Even these fabrics are more comfortable than before! Cotton and wool. Cashmere socks. Not a polyester slack in sight. SIGH!
Still, I cannot wear many things I might like. Hot flashes mean no high necks on anything. No artificial fabrics. Scarves only for outside when it is cold. Sweaters are mostly cardigans as they can be easily removed when a crazy hot flash comes on. I had to get used to these things, but honestly, it is all doable. Knowing that my parents grew up in such poverty, I still feel like a Rothschild descendant when I look into my closet. I did have to give away several things with bigger v-necks because my breasts were trying to escape and I am partially numb in that area. Since my clothes are usually inexpensive, it was not something I gave much thought to and now maybe a homeless person has a t-shirt she maybe likes.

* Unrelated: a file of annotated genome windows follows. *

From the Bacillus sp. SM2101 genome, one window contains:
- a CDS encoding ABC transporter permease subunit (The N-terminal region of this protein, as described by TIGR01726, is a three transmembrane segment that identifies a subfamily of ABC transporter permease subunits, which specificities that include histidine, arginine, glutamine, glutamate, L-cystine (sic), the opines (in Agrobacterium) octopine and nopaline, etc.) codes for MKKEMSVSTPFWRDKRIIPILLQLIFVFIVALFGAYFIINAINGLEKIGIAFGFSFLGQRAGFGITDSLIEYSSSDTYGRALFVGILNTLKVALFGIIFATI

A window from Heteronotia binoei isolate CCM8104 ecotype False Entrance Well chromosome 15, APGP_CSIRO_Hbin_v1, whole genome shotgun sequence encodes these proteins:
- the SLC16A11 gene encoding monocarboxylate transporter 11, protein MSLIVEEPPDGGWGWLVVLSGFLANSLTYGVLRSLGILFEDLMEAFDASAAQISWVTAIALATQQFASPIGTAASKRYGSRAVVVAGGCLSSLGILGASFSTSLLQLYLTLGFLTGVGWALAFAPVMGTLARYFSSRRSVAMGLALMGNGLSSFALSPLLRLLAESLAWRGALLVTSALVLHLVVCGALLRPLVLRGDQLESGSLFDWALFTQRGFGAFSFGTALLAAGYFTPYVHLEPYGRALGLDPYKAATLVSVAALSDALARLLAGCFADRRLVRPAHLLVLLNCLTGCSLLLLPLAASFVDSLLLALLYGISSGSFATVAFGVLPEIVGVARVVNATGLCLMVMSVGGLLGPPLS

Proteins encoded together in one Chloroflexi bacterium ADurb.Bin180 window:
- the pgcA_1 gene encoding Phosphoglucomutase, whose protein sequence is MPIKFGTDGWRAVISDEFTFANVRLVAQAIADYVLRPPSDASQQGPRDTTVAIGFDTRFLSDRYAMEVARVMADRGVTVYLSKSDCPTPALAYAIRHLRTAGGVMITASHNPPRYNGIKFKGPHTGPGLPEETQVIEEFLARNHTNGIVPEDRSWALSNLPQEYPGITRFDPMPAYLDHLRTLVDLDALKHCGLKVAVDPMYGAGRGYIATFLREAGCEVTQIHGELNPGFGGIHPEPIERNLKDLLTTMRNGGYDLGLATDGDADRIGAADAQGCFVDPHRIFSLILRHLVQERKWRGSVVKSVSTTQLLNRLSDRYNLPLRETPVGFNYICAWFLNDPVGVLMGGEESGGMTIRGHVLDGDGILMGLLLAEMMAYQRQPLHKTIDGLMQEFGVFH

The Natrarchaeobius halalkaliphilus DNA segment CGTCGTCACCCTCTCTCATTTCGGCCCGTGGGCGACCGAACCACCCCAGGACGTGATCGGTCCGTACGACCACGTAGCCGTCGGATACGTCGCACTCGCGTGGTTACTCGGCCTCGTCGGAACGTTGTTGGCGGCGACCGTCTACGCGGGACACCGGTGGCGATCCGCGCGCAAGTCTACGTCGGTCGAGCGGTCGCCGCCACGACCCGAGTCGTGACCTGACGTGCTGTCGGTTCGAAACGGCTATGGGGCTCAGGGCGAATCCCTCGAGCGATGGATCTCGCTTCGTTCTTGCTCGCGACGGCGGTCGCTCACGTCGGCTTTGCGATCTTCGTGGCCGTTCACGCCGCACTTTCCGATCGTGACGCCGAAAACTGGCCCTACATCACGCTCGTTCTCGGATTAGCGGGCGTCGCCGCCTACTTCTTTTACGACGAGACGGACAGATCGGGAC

My New Normal
At 43 years of age, I do not feel sexy or beautiful, but I feel somehow content. I survived cancer, I wear what I like, and I do not have to wear bras. That is good enough for me! Might work on my shape more, but at this moment this is the best I can do. I want to get used to all of these new things and feelings. I try my best to be healthy such as walk a lot, eat vegetables, and good meat. I use natural cosmetics, do not smoke, and have alcohol only rarely. I have no refined sugar and watch my salt intake because treatment left me diabetic. This will have to do for now, and improvements can follow as I gather strength. For now, I am still on hormonal pills that are pretty crazy with all of the side effects. Now I am preparing for another surgery as a result of this.
Besides, who says I have to do everything at once? Just let me knit in my punk t-shirt and do not judge me.